The Chancellor said the move would raise money to boost social care and reduce the gap in contributions between the employed and the self-employed, saying it could “no longer be justified”.
Self-employed workers paying the main rate of class 4 National Insurance contributions would see an increase by 1 per cent to 10 per cent in April 2018.
An 11 per cent increase in April 2019 is set to follow, altogether raising £145million a year by 2021/22 at an average cost of 60p a week to those affected.
Speaking to Nick Robinson on BBC Radio 4’s Today programme, Mr Hammond said the UK was facing “new challenges” that it needed to “rise to”.
Philip Hammond said his budget ensured the UK was match fit for Brexit
Much of our spending is also ringfenced and committed and we are navigating within those confines to try and prepare Britain for Brexit, to make sure we’re match-fit for Brexit
“I’m doing that within a very constrained environment where most taxes cannot be raised,” he added.
“Much of our spending is also ringfenced and committed and we are navigating within those confines to try and prepare Britain for Brexit, to make sure we’re match-fit for Brexit, to invest in Britain’s future and at the same time to provide much-needed resource for our public services.”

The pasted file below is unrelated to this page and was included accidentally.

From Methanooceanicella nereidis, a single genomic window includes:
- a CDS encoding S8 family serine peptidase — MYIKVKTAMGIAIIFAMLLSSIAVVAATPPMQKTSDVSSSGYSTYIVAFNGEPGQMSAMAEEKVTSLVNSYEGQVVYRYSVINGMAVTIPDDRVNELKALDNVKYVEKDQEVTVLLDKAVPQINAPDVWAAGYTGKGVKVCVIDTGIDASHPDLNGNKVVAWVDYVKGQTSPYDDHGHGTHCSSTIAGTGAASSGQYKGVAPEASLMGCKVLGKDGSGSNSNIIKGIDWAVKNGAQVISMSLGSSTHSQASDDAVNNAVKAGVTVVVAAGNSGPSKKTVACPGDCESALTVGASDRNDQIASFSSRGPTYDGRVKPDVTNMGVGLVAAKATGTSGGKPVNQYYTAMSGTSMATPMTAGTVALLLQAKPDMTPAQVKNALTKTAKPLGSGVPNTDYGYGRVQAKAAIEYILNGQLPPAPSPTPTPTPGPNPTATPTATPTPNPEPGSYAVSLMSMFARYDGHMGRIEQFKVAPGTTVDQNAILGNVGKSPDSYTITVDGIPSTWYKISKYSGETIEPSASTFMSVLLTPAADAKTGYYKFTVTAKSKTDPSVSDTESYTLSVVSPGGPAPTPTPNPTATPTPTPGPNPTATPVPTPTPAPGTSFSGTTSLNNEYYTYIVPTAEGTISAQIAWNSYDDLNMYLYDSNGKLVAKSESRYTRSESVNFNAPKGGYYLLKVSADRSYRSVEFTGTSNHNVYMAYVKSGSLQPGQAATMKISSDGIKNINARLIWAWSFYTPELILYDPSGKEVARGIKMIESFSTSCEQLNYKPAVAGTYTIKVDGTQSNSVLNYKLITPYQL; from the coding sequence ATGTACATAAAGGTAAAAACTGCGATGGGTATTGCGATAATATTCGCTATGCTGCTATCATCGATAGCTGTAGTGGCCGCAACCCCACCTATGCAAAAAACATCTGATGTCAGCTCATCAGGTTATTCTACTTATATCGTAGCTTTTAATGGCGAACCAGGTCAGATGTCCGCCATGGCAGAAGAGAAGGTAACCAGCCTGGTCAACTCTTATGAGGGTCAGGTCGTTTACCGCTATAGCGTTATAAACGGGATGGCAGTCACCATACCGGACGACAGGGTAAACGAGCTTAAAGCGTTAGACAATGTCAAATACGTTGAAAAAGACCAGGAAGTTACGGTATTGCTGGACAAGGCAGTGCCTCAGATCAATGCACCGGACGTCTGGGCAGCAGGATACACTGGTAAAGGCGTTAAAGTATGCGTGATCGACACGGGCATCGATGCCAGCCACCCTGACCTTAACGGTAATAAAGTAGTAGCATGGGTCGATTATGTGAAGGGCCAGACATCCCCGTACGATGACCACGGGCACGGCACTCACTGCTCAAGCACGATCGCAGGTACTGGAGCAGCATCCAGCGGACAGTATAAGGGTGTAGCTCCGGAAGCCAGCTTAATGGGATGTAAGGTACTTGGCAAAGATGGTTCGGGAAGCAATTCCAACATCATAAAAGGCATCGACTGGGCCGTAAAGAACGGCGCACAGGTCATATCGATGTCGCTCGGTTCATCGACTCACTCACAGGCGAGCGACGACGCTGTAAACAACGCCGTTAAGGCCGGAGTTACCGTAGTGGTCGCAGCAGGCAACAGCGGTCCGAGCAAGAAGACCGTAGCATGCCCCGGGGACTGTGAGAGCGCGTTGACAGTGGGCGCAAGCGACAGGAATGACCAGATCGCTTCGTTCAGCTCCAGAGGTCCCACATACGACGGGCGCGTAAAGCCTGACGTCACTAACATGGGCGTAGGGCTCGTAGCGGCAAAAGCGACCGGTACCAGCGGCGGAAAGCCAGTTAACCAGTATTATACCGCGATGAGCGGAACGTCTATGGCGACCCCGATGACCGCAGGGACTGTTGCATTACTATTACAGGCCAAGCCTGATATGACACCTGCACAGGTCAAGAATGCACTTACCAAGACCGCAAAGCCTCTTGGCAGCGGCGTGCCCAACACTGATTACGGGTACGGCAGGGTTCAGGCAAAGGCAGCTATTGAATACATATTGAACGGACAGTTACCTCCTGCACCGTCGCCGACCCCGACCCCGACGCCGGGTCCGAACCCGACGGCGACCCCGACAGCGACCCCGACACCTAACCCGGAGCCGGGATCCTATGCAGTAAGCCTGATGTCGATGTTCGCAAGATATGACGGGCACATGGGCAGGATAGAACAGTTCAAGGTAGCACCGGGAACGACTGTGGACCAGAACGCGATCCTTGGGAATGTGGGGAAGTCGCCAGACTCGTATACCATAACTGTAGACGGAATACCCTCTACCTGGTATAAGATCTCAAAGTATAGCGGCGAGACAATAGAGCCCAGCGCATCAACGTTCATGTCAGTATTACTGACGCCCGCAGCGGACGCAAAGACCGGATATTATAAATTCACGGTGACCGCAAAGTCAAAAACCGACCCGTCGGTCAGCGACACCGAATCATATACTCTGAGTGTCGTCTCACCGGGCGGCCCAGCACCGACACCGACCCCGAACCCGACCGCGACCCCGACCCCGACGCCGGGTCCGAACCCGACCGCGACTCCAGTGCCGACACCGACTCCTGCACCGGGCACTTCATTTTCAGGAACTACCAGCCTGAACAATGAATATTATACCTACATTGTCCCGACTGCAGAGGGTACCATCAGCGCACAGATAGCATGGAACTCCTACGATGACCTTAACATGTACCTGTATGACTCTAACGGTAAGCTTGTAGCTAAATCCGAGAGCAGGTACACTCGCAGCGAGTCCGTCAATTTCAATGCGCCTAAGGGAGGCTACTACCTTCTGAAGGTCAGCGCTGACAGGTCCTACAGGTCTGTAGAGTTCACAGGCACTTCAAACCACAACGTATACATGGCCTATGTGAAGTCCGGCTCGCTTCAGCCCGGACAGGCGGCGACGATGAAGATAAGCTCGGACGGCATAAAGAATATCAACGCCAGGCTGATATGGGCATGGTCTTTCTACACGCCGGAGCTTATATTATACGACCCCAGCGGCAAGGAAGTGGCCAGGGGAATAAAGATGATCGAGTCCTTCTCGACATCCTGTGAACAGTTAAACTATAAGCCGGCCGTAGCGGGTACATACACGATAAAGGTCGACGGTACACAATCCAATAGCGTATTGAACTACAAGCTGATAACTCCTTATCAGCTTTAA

Robinson probed the Chancellor and asked if his budget was “white van man” and “white van woman” having to “pay the price for voting Brexit”.
Mr Hammond dismissed the claim and said: “The key circumstance that has changed in respect of the self-employed, is that they now have access to the full state pension on the same basis as employees, that is worth £1,800 a year for a self-employed person.
Find out what the BUDGET means for YOU Wed, March 8, 2017
Budget 2017: Philip Hammond hailed Britain’s booming Brexit economy today as he delivered his first Budget of the year
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Mr Hammond says he is 'building the foundations of a stronger, fairer, more global Britain'
Mr Hammond said he had to adapt his budget because of "changing circumstances"
“And it means that the gap in National Insurance contributions between the employed and the self-employed can no longer be justified.”
He added: “We’ve introduced this measure because we need to raise revenue in this budget in order to fund social care.”
Robinson then grilled the Chancellor on whether he “needed” to raise money by “getting the self-employed to pay for it”.
“We have to pay for these things somehow and this is a difficult challenge,” Mr Hammond insisted.
The host responded by telling the Chancellor to “tax companies or the rich” but Mr Hammond maintained: “We’re already doing all of those things, no Conservative likes to raise taxes.”